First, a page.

Lighter Than My Shadow

Katie Green's graphic novel memoir, Lighter Than My Shadow, is a heavy book, both literally and figuratively. Simply holding the paperback gives the reader an idea of what is to come--the 500-plus pages of this illustrated novel are hefty paper stock, the book a significant weight in the hands of the reader before it has even been opened. Marketed with adult graphic novels in the U.K., Green's story is about as weighty as it can get: a young girl, diagnosed with anorexia, battles herself and her addiction and is eventually abused by a sexual predator. The reading experience is painful and exhausting as the protagonist repeatedly tries (and fails) to quell her illness and gain control of herself.

Katie's problems with food began at a very young age. Mealtimes were tough at home: her parents would scold her for not eating and would force her to finish everything on her plate. Eating was "even more difficult at school." Her friends would all finish before her and leave her alone, an easy target for bullies and for her own unhealthy thoughts. A brief stint of family counseling helped with the disordered eating for a while, but when puberty hit, Katie's body issues increased and she began bingeing to deal with the pressures of bullies and her changing body. She remained thin, and her friends noticed:

"I wish I could be anorexic... to be able to just not eat if I wanted to."
"You'd never have the willpower." 
"Hehe no, look at me! I'd do anything to be skinny like Katie."

Katie began comparing her body to others--"they all seemed so perfect.... skinny... curvy... sporty..."--and saw her own body as out of proportion.

One Lent during high school, Katie and her friends gave up junk food. This was a turning point for her; she felt "healthy. Clean and light." When Lent was over, she and her friends binged on all the junk they had denied themselves; the eating made Katie feel heavy, obese. The author depicts her post-Lent binge as Katie surrounded by a mess of black scribbles with a protruding stomach and thick thighs, both of which she cuts clean off with a meat cleaver.

The illustrations of eating get darker and darker, Katie's throat coated in black scribbles, the dark haze flowing down to her stomach. This same black cloud follows her from room to room as it sits inside her. She is shown being ripped apart by the perceived unhealthy food until she eventually reaches a hand down her throat to pull the blackness out. But her attempts at purging were never successful.

The disordered eating got worse as she began to use food as a reward: "One bite each time" she finished a page of homework. It was "better still," though, if she didn't "eat it at all." Katie ate less and less, wanting to fade away, fighting with her family as they tried to help, until she finally found herself in the hospital. Her recovery work began in earnest after her release: she went to therapy; her parents monitored her food; she stayed at home.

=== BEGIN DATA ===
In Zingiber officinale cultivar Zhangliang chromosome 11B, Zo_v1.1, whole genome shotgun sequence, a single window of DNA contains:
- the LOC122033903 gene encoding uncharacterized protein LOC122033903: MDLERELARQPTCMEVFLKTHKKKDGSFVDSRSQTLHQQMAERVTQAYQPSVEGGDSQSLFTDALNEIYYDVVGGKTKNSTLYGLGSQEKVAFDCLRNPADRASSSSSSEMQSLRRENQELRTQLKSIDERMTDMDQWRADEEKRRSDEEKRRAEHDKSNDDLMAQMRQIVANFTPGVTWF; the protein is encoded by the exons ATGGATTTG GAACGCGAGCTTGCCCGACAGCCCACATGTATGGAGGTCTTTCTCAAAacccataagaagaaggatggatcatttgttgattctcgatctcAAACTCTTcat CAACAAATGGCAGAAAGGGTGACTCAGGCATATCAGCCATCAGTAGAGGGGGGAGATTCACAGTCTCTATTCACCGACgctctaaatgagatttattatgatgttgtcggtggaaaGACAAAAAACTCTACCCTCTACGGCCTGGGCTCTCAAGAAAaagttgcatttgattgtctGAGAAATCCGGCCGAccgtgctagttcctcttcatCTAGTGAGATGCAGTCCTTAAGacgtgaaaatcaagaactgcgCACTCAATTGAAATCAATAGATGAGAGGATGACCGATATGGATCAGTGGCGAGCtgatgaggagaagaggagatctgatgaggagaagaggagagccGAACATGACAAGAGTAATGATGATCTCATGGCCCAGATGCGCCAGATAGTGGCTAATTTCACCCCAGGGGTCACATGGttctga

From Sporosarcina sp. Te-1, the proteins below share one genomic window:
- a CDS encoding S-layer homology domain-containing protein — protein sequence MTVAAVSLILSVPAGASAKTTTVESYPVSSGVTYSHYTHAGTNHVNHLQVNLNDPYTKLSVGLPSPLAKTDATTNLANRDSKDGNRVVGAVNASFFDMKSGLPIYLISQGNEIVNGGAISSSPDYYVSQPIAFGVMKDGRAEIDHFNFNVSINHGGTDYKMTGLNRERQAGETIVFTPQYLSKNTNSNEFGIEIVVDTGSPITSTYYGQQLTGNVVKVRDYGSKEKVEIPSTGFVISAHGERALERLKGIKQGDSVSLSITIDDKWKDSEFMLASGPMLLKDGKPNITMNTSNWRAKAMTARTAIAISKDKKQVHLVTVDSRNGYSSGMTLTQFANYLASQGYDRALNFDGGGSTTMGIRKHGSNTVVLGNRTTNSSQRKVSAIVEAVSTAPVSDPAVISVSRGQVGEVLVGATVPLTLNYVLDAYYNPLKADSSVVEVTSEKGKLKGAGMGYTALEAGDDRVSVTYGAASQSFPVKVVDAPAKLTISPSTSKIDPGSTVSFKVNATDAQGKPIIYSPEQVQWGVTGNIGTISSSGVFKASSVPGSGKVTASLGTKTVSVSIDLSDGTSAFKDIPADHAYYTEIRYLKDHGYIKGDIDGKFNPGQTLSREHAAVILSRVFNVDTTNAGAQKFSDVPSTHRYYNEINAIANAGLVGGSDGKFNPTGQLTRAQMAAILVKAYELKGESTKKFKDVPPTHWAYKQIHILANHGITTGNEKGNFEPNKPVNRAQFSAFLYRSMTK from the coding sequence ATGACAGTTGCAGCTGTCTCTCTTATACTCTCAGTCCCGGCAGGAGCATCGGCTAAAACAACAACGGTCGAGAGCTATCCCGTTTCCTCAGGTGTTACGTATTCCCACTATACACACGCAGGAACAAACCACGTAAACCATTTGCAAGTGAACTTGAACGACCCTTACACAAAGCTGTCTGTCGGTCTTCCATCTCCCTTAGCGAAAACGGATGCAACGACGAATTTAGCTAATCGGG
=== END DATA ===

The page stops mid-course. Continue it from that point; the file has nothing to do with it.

But when she went back to school, the disordered eating took hold again. Eventually, Katie sought nontraditional help and was hooked up with a therapist, Jake, who worked "with stuck energy in the body." Slowly, through session after session of touch therapy in his tent, Jake made Katie feel stronger and healthier. But as he built her up, he tore down her other relationships, asking her why she let her parents run her life, why she let them speak for her. Although Katie began to feel like she was getting better, the illustrations make it clear that she was still fighting the disordered eating--still surrounded by the black cloud, and being misled by an older man in a position of power.

As she started college, Katie continued to limit her intake, did yoga frequently and kept in touch with Jake. When she met a potential partner, Jake suggested her relationship with the young man was unhealthy, that he was controlling her. When Katie tried to have sex with the young man, the darkness came in as strongly as it ever had--and she broke up with him, at Jake's urging. It was only after this experience that she realized Jake had been sexually assaulting her when she went in for "treatment." All of the work she had done--all of the strength she thought she had gained--felt like a lie. She thought her entire recovery was a lie.

And so Lighter Than My Shadow goes. Katie makes steps in her recovery only to find herself limiting her intake. She feels strong but is unable to stop herself from bingeing. Over and over, Katie makes progress, only to trip and fall along the way. The black-and-gray illustrations (with occasional splashes of color) set the tone and mood, depicting the bleakness of living with an eating disorder and the pain of uncovering abuse. The black scribbles are a constant; they stream out of a crevice in her head, they encroach upon her space. They take over one page, then another and another, until there is only darkness. Anyone even remotely familiar with addiction will recognize the immense frustration and weariness with oneself that comes with this process--and anyone who reads this book, addiction or no, has no choice but to experience the malaise along with Katie. The outcome is ultimately positive--Katie's recovery steadies and evens out by the end of the work--but Lighter Than My Shadow depicts the road to recovery with extreme precision and care. It is tedious. It is painful. It is triggering. It is frustrating. It is recovery. --Siân Gaetano

Powered by: Xtenit